A letter to TODAY on the column, Roughing it Down Under
Subject: Mr Brown - Relaxing Down Under
Dear Mr Brown,
Yes, PCs are more expensive Down Under. You can get state-of-the-art ones from Sim Lim Square at a fraction of the cost. But what surprises people is that my home computers are newer & faster than the one my husband uses in office & he's in the IT line. Perhaps, if you are prepared to pay more at privately run internet cafes in the city fringe, you could get speedier internet access.
You don't get much Singapore news - mainly Australia, US and sometimes China, Indonesia. Our tiny tropical island occasionally catches Aussie attention only when Singapore leaders made remarks which Australians take offence or when Mr HL Lee took over the premiership. The only means of getting connected with Singapore is via excerpts of news update in asiaone.com or todayonline.com and belated hard copy Straits Times.
Cars are cheap. Even Japanese imports are affordable at about half the price sold in Singapore. Of course, being a pragmatic Singaporean, I chose to buy a Toyota assembled in Melbourne. You get the latest Japanese design & technology at a much lower price.
Nevertheless, driving is not a breeze, made worse by heavy traffic fines.
My strong suspicion shared by many Aussies & Singaporean friends, is that traffic police have this sadistic streak - they go all out to chalk up traffic fines to score points. Some things are universal like raising revenue for the state supposedly to pay the better welfare & public services. The authorities also argue it's a means of deterring "dangerous" drivers who exceed the 60 km/hr limit on major roads by a mere 5 km/hr.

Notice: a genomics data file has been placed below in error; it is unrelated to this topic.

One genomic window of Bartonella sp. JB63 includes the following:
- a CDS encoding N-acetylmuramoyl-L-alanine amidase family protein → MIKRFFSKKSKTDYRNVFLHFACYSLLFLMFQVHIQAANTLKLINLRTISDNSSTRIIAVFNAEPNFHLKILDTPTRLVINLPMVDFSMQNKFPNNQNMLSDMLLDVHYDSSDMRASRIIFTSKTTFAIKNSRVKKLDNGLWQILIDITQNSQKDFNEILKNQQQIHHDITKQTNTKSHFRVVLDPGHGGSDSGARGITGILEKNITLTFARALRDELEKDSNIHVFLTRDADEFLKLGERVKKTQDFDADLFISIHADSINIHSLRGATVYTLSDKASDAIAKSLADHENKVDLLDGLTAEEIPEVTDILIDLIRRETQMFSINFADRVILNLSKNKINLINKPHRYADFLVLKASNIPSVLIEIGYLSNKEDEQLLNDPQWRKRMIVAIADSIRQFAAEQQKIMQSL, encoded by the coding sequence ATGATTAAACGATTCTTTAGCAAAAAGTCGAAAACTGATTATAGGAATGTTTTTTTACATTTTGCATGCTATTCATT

It's a challenge trying to alter your speed from 70 km/hr on an expressway & brake suddenly when entering into a school zone of strictly 40 km/hr during certain times of the day. Yes, look out for speed signs & check your watch while driving to be safe driver!
Singapore fried noodles (bee hoon fried with curry powder!), Hokkien fried rice (rice hor fun style), laksa in thin curry flavoured gravy without polygonum leaves, are all concoctions of Chinese/Asian chefs (not Singaporean I hope) in western countries. Incidentally, my Thai friend who owns a restaurant in Canada offers Singapore fried noodles on the menu too.
The wildly changing weather is a topic of serious discussion or small talk.
We talk about the weather all the time. For every change in season entails changing the wardrobe, linen, garden landscape, electrical appliances, etc. It makes life more interesting.
For most Singaporeans, being close to nature & wildlife may be a nuisance rather than an enjoyment. The chirping & sights of colourful birds, smell of roses and lavendar in your own garden could be marred by the destructive work of cockatoos & possums. We have learnt to live with nature & deal with it in our stride.
Shopping centres don't just cater for the elderly and disabled people. For the able-bodied keen shoppers, there are lots of sofas & benches to rest your feet. Don't expect to see these in Orchard Road or even town centre shopping centres as evey inch of space counts & would be rented out as kiosks to aspiring entrepreneurs.
However, do not despair. There are many things we take for granted in Singapore such as speedy efficiency & convenient public transport that are often a rarity Down Under. Singapore is trying to close some of the gaps by introducing policies conducive for family & a better lifestyle. Hopefully these are sustainable & get better each year. Meanwhile, sit back & relax.